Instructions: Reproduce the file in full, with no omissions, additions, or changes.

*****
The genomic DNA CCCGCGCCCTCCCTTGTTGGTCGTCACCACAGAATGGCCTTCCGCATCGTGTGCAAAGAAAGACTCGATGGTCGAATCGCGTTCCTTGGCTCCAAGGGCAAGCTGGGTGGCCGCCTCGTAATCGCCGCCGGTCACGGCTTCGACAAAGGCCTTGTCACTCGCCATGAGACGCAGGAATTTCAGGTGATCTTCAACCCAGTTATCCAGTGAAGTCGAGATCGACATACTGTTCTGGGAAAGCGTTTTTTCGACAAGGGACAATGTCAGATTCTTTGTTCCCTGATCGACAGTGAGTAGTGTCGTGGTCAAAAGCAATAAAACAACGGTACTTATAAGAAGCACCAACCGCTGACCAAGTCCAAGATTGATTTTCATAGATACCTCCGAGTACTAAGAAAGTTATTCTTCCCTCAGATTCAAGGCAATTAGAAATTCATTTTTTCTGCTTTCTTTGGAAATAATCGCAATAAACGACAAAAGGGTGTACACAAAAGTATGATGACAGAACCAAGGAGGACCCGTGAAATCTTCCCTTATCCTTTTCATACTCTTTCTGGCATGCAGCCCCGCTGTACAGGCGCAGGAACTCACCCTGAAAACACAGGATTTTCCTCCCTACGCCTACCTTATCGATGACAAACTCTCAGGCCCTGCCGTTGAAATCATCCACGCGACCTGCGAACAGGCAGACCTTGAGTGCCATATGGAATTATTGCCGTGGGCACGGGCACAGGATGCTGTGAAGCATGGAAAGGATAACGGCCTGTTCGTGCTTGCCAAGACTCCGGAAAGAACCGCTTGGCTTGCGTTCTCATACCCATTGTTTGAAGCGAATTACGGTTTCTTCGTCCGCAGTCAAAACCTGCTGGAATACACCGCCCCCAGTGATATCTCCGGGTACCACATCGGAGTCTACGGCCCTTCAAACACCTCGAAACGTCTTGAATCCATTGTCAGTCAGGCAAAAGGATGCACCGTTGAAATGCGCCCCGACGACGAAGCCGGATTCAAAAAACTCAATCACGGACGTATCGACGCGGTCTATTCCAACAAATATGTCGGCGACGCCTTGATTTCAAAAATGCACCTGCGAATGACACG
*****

The genomic DNA CCCGCGCCCTCCCTTGTTGGTCGTCACCACAGAATGGCCTTCCGCATCGTGTGCAAAGAAAGACTCGATGGTCGAATCGCGTTCCTTGGCTCCAAGGGCAAGCTGGGTGGCCGCCTCGTAATCGCCGCCGGTCACGGCTTCGACAAAGGCCTTGTCACTCGCCATGAGACGCAGGAATTTCAGGTGATCTTCAACCCAGTTATCCAGTGAAGTCGAGATCGACATACTGTTCTGGGAAAGCGTTTTTTCGACAAGGGACAATGTCAGATTCTTTGTTCCCTGATCGACAGTGAGTAGTGTCGTGGTCAAAAGCAATAAAACAACGGTACTTATAAGAAGCACCAACCGCTGACCAAGTCCAAGATTGATTTTCATAGATACCTCCGAGTACTAAGAAAGTTATTCTTCCCTCAGATTCAAGGCAATTAGAAATTCATTTTTTCTGCTTTCTTTGGAAATAATCGCAATAAACGACAAAAGGGTGTACACAAAAGTATGATGACAGAACCAAGGAGGACCCGTGAAATCTTCCCTTATCCTTTTCATACTCTTTCTGGCATGCAGCCCCGCTGTACAGGCGCAGGAACTCACCCTGAAAACACAGGATTTTCCTCCCTACGCCTACCTTATCGATGACAAACTCTCAGGCCCTGCCGTTGAAATCATCCACGCGACCTGCGAACAGGCAGACCTTGAGTGCCATATGGAATTATTGCCGTGGGCACGGGCACAGGATGCTGTGAAGCATGGAAAGGATAACGGCCTGTTCGTGCTTGCCAAGACTCCGGAAAGAACCGCTTGGCTTGCGTTCTCATACCCATTGTTTGAAGCGAATTACGGTTTCTTCGTCCGCAGTCAAAACCTGCTGGAATACACCGCCCCCAGTGATATCTCCGGGTACCACATCGGAGTCTACGGCCCTTCAAACACCTCGAAACGTCTTGAATCCATTGTCAGTCAGGCAAAAGGATGCACCGTTGAAATGCGCCCCGACGACGAAGCCGGATTCAAAAAACTCAATCACGGACGTATCGACGCGGTCTATTCCAACAAATATGTCGGCGACGCCTTGATTTCAAAAATGCACCTGCGAATGACACG